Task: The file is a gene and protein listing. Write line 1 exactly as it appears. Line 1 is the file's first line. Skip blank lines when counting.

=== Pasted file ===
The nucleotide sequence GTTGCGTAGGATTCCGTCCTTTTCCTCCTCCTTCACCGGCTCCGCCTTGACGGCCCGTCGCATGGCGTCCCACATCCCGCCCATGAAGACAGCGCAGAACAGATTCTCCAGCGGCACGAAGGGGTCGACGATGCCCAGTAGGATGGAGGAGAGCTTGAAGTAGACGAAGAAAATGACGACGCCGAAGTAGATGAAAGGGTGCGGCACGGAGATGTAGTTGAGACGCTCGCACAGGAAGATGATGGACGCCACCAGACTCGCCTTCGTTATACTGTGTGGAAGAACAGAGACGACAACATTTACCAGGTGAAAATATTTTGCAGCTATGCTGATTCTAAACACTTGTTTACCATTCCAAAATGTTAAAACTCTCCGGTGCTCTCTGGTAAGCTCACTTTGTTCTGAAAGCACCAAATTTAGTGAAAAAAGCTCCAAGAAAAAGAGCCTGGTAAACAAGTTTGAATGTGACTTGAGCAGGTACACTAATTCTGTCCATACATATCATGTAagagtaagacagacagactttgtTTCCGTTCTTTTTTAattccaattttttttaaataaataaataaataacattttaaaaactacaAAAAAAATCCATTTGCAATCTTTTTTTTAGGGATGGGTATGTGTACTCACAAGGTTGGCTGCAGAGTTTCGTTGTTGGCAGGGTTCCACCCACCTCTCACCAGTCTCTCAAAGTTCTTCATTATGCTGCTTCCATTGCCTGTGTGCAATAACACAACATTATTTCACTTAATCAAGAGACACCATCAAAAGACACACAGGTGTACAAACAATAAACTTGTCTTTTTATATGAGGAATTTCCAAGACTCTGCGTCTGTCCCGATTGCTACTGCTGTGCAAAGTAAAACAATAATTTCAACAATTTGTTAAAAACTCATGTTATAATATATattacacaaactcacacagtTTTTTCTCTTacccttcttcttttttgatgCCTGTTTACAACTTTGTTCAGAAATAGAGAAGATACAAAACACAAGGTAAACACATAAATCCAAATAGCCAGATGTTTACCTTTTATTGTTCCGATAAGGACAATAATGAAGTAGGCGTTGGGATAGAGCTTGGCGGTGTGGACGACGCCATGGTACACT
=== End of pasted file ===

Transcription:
The nucleotide sequence GTTGCGTAGGATTCCGTCCTTTTCCTCCTCCTTCACCGGCTCCGCCTTGACGGCCCGTCGCATGGCGTCCCACATCCCGCCCATGAAGACAGCGCAGAACAGATTCTCCAGCGGCACGAAGGGGTCGACGATGCCCAGTAGGATGGAGGAGAGCTTGAAGTAGACGAAGAAAATGACGACGCCGAAGTAGATGAAAGGGTGCGGCACGGAGATGTAGTTGAGACGCTCGCACAGGAAGATGATGGACGCCACCAGACTCGCCTTCGTTATACTGTGTGGAAGAACAGAGACGACAACATTTACCAGGTGAAAATATTTTGCAGCTATGCTGATTCTAAACACTTGTTTACCATTCCAAAATGTTAAAACTCTCCGGTGCTCTCTGGTAAGCTCACTTTGTTCTGAAAGCACCAAATTTAGTGAAAAAAGCTCCAAGAAAAAGAGCCTGGTAAACAAGTTTGAATGTGACTTGAGCAGGTACACTAATTCTGTCCATACATATCATGTAagagtaagacagacagactttgtTTCCGTTCTTTTTTAattccaattttttttaaataaataaataaataacattttaaaaactacaAAAAAAATCCATTTGCAATCTTTTTTTTAGGGATGGGTATGTGTACTCACAAGGTTGGCTGCAGAGTTTCGTTGTTGGCAGGGTTCCACCCACCTCTCACCAGTCTCTCAAAGTTCTTCATTATGCTGCTTCCATTGCCTGTGTGCAATAACACAACATTATTTCACTTAATCAAGAGACACCATCAAAAGACACACAGGTGTACAAACAATAAACTTGTCTTTTTATATGAGGAATTTCCAAGACTCTGCGTCTGTCCCGATTGCTACTGCTGTGCAAAGTAAAACAATAATTTCAACAATTTGTTAAAAACTCATGTTATAATATATattacacaaactcacacagtTTTTTCTCTTacccttcttcttttttgatgCCTGTTTACAACTTTGTTCAGAAATAGAGAAGATACAAAACACAAGGTAAACACATAAATCCAAATAGCCAGATGTTTACCTTTTATTGTTCCGATAAGGACAATAATGAAGTAGGCGTTGGGATAGAGCTTGGCGGTGTGGACGACGCCATGGTACACT